Guys, seriously, has the terrorist thing worn thin or something? Or have you realised that piling into other people's countries and "fixing" them achieves fuck-all that people in that country consider "fixing"?

If you want another hundred billion for the military just say so, stop picking fights with people who either do - or may soon - have the capability to fight back once and for all.

And if the Russians are manipulating your election and affecting your candidates, maybe you should look at your election and candidates instead of the Russians. Because, for sure, you'd do exactly the same if you could over in their country.

How about fixing your election system and having news channels that report on real things, like who's taking backhanders, what crappy laws have been slipped into completely unrelated bills, and such-like?

Oh, sorry, that would involve having impartial news channels not already owned by the people in charge, right?

Comment Re:200 Million Yahoo "Users" (Score 2) 169

They should.

It's literally best practice and the way any sensible organistion should do it. An authentication server is just that - it authenticates. Whether that's RADIUS or whatever else, it should do one job and do it well and have the minimum amount of access necessary to do that job.

With someone like Yahoo's money and resources there is no excuse.

And with an auth server farm, how do you get hacked? It has to be deliberate insider intrusion (i.e. someone who works on those machines). Done properly, even sniffing the entire network around it wouldn't do much and certainly wouldn't be able to affect older logons.

If the auth servers were just doing auth, and nothing else, and isolated, and had a single "auth" port exposed that ran a limited-scope protocol that only returns the bare minimum of data, the scope for attack is almost zero. And you literally lock them away and don't let anyone but your most trusted engineers touch them.

So it's quite obvious that all these places that do get hacked AREN'T running proper auth servers at all.

Even Steam, when it had credit card data stolen, the data was encrypted (so nothing ever came of the data leak) but... how did they get that? Why is that not stored on a completely isolated system? Why were they able to get historical records rather than only those flying over the live network (which is, I admit, harder to secure)? It means it wasn't isolated and secured.

Even CA's have had their root certificates compromised and you'd expect that to be the most secure thing in the world. Literally, make them on an offline computer, generate and sign some other root certs that you actually use, and then switch that thing off and never turn it on again unless you need it.

But, in real life, despite all the posturing about security, none of this ever happens.

The curse of general-purpose operating systems, general-purpose computers and even - as could happen in real life if people took your suggestion - using VM hypervisors as the gateway between your data and the VMs running the outside services (nothing wrong with VMs themselves, so long as the entire server farm was completely isolated from all the others - personally, for an auth farm, I'd use physical servers only to reduce the attack area even more).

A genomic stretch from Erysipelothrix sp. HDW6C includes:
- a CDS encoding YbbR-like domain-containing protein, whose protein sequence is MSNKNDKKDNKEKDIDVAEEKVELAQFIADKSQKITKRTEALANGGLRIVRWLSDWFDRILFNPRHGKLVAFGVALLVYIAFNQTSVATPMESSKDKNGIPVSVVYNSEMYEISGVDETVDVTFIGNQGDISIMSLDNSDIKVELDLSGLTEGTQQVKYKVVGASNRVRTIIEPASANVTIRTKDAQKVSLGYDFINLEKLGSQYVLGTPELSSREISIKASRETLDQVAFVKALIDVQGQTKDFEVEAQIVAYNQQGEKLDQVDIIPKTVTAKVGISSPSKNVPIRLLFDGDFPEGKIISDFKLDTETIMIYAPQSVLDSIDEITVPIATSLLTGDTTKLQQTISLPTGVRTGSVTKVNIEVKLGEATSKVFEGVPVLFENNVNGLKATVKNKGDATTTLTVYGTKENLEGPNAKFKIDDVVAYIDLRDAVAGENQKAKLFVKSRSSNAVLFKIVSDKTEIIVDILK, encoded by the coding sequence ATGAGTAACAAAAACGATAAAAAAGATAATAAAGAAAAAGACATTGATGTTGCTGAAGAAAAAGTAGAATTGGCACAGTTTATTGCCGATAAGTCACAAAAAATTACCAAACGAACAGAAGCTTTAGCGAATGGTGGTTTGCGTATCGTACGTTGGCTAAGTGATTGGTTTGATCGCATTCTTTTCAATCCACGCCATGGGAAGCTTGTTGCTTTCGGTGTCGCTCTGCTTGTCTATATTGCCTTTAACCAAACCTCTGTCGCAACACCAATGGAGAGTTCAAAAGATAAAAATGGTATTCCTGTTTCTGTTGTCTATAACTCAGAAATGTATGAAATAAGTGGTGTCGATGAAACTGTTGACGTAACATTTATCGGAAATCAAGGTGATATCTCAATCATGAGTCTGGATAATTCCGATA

Comment Re:200 Million Yahoo "Users" (Score 1, Informative) 169

200m user details stored in one place that can get hacked?

I wouldn't hold your breath here.

At most, you'd expect some kind of isolated authentication service, separate from the rest of their servers but I doubt it.

If someone has just sucked it out of a SQL table, the chances of it being properly hashed and salted are minimal. And the chances they used MD5 - which even hashed and salted is cracked beyond belief nowadays - rather than something sensible? Minimal.

Comment Re:how is this still relevant? (Score 1) 382

Because this is new evidence that may show someone lied to the court, or provide new avenues for charges?

If this guy was asked "Did you delete emails?" and said no, this case is wide-open again because he could be found to be lying based on this discovery. If his competency was used as a factor in ensuring the regulations were met, that might be brought into question by experts if the court interprets this evidence in certain ways.

Double-jeopardy doesn't apply if new evidence is brought in most countries.

But then, most countries don't have nonsense laws like that anyway, or prescribe them in such a way that they only stop harassment of a defendant rather than letting murderers get off because the lawyers were stupid but it doesn't quite qualify as a mistrial.

Comment What an oversight. (Score 1) 382

I'm just laughing.

A House Oversight Committee.

To me, that just sounds like a committee that looks and sees what it can forget to check or do, not a committee that watches and manages a set of people.

I know that, technically, the word also means to manage people but... that's not what I think when I read it.

And the summary headline just makes it worse. It makes it sounds like it's happened by accident.